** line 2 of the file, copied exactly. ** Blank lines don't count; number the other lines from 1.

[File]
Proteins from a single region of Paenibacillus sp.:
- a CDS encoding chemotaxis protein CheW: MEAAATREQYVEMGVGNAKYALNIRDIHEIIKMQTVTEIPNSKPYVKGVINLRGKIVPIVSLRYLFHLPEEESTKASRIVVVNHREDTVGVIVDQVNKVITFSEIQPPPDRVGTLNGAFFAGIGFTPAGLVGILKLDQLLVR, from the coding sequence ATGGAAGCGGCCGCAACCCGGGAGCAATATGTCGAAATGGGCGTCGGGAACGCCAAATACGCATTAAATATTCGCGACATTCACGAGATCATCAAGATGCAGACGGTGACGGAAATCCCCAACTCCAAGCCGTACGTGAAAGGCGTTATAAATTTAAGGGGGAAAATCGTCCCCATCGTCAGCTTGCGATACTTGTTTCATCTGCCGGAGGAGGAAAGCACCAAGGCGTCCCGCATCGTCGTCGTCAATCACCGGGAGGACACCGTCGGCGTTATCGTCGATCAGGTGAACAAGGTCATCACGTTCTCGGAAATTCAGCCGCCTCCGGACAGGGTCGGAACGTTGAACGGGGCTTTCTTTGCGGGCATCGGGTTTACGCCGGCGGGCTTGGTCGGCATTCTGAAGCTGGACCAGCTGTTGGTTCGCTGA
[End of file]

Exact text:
- a CDS encoding chemotaxis protein CheW: MEAAATREQYVEMGVGNAKYALNIRDIHEIIKMQTVTEIPNSKPYVKGVINLRGKIVPIVSLRYLFHLPEEESTKASRIVVVNHREDTVGVIVDQVNKVITFSEIQPPPDRVGTLNGAFFAGIGFTPAGLVGILKLDQLLVR, from the coding sequence ATGGAAGCGGCCGCAACCCGGGAGCAATATGTCGAAATGGGCGTCGGGAACGCCAAATACGCATTAAATATTCGCGACATTCACGAGATCATCAAGATGCAGACGGTGACGGAAATCCCCAACTCCAAGCCGTACGTGAAAGGCGTTATAAATTTAAGGGGGAAAATCGTCCCCATCGTCAGCTTGCGATACTTGTTTCATCTGCCGGAGGAGGAAAGCACCAAGGCGTCCCGCATCGTCGTCGTCAATCACCGGGAGGACACCGTCGGCGTTATCGTCGATCAGGTGAACAAGGTCATCACGTTCTCGGAAATTCAGCCGCCTCCGGACAGGGTCGGAACGTTGAACGGGGCTTTCTTTGCGGGCATCGGGTTTACGCCGGCGGGCTTGGTCGGCATTCTGAAGCTGGACCAGCTGTTGGTTCGCTGA